Election Day is fast approaching across the United States, and the stakes could not be higher. I am fortunate to have spent most of my life working in academia and have witnessed so many young students decide on careers in public service. This year, I am fortunate to see one such former student continue her advocacy for change.
It was during my time as the president of Spelman College that I had the privilege and the joy of meeting a young Stacey Abrams. She was an academically gifted student and an effective social justice activist who showed an unwavering commitment to bettering the lives of those around her. Over the past 25 years, I have continued to witness her brilliance and commitment to social justice firsthand.
When Stacey’s parents, the Reverends Carolyn and Robert Abrams, brought her, the second born of their six children, to Spelman to begin her college education, they were among the many family members assembled to hear me welcome first-year students to our historically Black college for women.
When I opened the floor to questions and concerns, Reverend Robert Abrams, in an impassioned and very compelling voice, said to me: “In our family and our Mississippi community, we take care of each other. As we leave Stacey at Spelman, you’ve got to promise me that you’re going to take care of her.”
On behalf of the Spelman College community, I made that promise. This episode speaks to the values and the responsibility we all have to take care of each other, which were instilled in Stacey as a youngster.
Later in her college career, Stacey stopped me just as I was about to enter a meeting of the Spelman College Board of Trustees. She said: “Sister President, I must speak to the Board.” I responded by saying the agenda for the meeting had been set. However, when I saw the seriousness of purpose in Stacey’s eyes, I agreed to her request.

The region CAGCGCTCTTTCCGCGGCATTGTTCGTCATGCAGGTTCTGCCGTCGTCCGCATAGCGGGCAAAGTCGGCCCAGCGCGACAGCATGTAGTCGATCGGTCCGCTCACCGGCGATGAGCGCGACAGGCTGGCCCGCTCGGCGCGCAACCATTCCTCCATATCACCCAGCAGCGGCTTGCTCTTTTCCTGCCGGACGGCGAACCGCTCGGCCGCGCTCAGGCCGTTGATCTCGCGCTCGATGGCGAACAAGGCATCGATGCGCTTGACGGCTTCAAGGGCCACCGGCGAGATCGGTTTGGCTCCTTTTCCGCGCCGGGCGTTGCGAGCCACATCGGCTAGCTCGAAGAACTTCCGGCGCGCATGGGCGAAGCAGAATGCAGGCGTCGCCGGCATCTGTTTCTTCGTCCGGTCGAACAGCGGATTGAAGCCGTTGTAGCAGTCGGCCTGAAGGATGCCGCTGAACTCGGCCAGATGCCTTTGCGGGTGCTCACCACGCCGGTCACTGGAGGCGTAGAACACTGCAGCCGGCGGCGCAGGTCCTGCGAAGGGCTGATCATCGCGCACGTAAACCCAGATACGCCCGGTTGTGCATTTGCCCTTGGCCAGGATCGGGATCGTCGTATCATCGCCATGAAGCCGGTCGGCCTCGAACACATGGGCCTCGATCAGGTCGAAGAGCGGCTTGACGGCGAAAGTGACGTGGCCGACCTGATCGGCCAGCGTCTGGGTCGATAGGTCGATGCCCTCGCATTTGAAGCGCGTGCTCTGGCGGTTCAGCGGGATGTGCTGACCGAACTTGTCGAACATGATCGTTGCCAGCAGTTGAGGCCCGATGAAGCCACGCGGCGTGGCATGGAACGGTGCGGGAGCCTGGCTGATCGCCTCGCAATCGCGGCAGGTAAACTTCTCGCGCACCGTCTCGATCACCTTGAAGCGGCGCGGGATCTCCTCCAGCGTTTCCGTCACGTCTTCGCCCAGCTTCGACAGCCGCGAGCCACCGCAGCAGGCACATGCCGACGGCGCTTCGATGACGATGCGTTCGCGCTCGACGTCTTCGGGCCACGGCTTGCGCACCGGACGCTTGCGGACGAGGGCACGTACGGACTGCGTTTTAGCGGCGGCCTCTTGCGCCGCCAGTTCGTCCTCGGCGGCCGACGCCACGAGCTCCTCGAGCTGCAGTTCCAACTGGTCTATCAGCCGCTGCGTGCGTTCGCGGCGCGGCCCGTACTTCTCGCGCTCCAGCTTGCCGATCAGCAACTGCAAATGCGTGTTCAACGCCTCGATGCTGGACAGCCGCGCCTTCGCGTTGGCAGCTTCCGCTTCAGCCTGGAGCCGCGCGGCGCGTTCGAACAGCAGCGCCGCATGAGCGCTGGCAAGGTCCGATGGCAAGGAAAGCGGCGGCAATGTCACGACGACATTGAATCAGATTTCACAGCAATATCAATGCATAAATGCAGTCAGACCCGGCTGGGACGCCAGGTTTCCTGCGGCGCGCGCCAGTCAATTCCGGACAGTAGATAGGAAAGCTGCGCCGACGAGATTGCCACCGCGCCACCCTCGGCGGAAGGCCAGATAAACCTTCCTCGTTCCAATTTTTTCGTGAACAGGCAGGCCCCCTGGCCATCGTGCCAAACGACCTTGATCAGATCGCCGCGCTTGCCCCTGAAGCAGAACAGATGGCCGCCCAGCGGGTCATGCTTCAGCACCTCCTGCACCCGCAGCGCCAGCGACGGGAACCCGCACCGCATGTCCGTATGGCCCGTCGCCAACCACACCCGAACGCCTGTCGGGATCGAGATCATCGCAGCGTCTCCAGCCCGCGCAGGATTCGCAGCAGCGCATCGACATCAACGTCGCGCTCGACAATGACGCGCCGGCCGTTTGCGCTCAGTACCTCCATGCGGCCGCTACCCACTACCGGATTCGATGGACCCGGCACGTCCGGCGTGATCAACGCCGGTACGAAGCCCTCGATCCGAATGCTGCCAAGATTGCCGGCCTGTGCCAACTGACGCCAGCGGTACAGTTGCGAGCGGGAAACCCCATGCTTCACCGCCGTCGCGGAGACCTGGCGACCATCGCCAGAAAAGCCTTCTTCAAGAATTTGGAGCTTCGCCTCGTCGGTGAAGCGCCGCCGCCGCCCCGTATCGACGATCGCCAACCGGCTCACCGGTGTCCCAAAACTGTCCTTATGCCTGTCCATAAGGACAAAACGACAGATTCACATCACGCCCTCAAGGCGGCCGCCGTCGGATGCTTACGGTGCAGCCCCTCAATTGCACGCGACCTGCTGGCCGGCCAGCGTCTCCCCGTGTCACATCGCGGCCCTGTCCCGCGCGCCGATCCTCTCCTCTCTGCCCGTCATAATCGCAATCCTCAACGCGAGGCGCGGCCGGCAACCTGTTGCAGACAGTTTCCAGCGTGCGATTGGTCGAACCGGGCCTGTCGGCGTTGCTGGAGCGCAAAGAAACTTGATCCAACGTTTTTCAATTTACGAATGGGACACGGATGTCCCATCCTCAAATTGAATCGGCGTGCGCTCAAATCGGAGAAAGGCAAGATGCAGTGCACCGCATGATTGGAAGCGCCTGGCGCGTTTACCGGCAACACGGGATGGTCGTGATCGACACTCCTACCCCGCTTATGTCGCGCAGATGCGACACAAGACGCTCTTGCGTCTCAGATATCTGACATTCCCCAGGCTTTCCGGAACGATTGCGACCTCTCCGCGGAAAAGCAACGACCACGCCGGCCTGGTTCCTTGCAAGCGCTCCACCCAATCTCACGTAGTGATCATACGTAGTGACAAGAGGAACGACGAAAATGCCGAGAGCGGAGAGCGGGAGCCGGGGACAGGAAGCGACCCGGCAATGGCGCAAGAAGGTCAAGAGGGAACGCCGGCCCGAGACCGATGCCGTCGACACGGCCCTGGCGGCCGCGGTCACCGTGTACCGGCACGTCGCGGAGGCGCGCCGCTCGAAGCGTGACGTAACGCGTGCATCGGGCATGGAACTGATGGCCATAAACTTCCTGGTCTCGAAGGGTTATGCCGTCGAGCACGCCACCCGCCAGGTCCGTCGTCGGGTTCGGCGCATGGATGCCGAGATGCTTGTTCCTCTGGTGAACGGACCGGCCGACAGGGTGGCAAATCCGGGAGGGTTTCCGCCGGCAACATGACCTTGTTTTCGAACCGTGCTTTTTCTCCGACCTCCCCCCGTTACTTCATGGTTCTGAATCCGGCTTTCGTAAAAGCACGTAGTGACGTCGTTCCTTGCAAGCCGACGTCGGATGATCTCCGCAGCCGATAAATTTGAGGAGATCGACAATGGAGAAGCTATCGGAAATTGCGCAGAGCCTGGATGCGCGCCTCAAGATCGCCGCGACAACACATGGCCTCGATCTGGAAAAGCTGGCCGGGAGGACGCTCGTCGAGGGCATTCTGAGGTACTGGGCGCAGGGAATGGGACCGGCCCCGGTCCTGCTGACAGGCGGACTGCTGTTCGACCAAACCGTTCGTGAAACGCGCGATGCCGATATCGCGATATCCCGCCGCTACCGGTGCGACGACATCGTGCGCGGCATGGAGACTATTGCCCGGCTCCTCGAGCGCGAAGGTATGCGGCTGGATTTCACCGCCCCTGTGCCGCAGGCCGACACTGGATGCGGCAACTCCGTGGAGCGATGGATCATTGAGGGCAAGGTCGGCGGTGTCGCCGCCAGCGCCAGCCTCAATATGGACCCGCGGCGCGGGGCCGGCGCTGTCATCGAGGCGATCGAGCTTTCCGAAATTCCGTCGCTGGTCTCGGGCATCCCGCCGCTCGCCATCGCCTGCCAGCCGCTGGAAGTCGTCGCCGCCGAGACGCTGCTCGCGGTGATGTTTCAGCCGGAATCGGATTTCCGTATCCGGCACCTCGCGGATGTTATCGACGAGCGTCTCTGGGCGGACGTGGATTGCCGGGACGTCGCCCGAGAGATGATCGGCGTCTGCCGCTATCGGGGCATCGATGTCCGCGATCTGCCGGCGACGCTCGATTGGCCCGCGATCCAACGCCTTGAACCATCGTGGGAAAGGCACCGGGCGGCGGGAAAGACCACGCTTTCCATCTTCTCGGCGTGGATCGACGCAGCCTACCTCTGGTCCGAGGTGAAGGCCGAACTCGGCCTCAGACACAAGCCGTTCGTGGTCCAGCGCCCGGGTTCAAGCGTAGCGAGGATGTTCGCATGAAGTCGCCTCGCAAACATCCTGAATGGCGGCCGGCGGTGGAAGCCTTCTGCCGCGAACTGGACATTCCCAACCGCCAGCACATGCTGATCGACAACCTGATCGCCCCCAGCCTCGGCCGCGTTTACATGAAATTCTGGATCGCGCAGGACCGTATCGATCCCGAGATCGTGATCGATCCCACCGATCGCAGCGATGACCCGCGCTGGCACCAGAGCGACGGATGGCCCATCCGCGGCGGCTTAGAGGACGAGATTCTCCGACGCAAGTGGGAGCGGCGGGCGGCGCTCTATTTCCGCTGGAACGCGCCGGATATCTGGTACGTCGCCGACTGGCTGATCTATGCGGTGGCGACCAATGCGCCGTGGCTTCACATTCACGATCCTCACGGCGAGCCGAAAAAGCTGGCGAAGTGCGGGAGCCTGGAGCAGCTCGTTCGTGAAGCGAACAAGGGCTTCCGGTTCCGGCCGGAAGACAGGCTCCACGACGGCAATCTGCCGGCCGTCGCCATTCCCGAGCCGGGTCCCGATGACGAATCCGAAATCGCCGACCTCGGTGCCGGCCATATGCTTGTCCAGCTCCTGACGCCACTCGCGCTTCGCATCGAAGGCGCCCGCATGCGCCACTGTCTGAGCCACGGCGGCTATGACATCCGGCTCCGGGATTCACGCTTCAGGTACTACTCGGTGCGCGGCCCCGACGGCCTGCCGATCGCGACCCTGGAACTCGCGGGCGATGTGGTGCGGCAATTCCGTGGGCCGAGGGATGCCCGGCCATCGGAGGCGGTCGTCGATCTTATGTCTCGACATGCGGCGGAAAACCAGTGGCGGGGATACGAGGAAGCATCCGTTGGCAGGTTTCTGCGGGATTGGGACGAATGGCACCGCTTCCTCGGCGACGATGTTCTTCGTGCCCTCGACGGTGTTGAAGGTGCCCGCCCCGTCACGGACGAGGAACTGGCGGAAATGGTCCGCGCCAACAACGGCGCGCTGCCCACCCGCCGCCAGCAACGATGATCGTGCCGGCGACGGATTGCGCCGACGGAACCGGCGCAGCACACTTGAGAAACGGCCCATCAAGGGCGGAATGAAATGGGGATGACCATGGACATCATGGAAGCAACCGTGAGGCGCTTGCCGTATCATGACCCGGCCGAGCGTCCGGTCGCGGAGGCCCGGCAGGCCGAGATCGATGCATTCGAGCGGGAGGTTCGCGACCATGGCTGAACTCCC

On that day, Stacey made a strong and persuasive case for why the board should not raise every student’s tuition. Board members heard her and agreed. I share this story as one of many that I could recount of Stacey’s commitment to doing whatever she can to be of service to others and to fight mightily in the interest of those whose voices have not been heard and whose needs have not been addressed.
From an early age, Stacey showed a deep commitment to serving others and using her voice to stand up for the most vulnerable among us. The values instilled in Stacey and the work she has done — whether as a student activist, House Minority Leader, or champion of democracy — have shown us that she will be an effective and compassionate governor who looks out for all Georgians, not just for some.
As governor, Stacey will take care of all Georgians by putting more money in their pockets, more opportunities in their communities, and more freedom in their lives. Investments in our children that will give them the opportunity to soar.
In recent years, we have seen how governors can be either a help or a hindrance in times of trouble — from global pandemics to threats to our democracy. Stacey Abrams will be a powerful and effective leader who ensures that Georgia’s families get access to education, health care, and housing and have the ability to earn a good living — whether they work for themselves or someone else.
This fall, there is a historic opportunity to elect the first Black woman governor in the United States. For all eligible voters in Georgia, your responsibility is clear. Namely, to go to the polls and vote, and to encourage your family and friends to have a plan to vote by going to staceyabrams.com to support Stacey’s campaign for governor.
For those of us who do not live in the state of Georgia, we can do two things. One, we can reach out to friends, family, and colleagues who do live in Georgia to urge them to support Stacey Abrams for governor. And secondly, we can remind everyone of the power of their vote.
Stacey Abrams’ Georgia is one where every Georgian will have the opportunity to thrive. As an African proverb says: “When women lead, streams run uphill!”
Dr. Johnnetta B. Cole served as the first African American woman president of Spelman College from 1987 to 1997 and as president of Bennett College for Women from 2002 to 2007. She has also served as director of the Smithsonian National Museum of African Art, as chair of the board of United Way of America, and as the chair and seventh President of the National Council of Negro Women.
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Local Media Foundation, a 501(c)(3) charitable trust that provides support for the Word In Black collaborative, does not endorse political candidates. Word In Black, however, invites and publishes opinion essays, including this one, from vital voices and opinion makers central to creating equity in Black communities.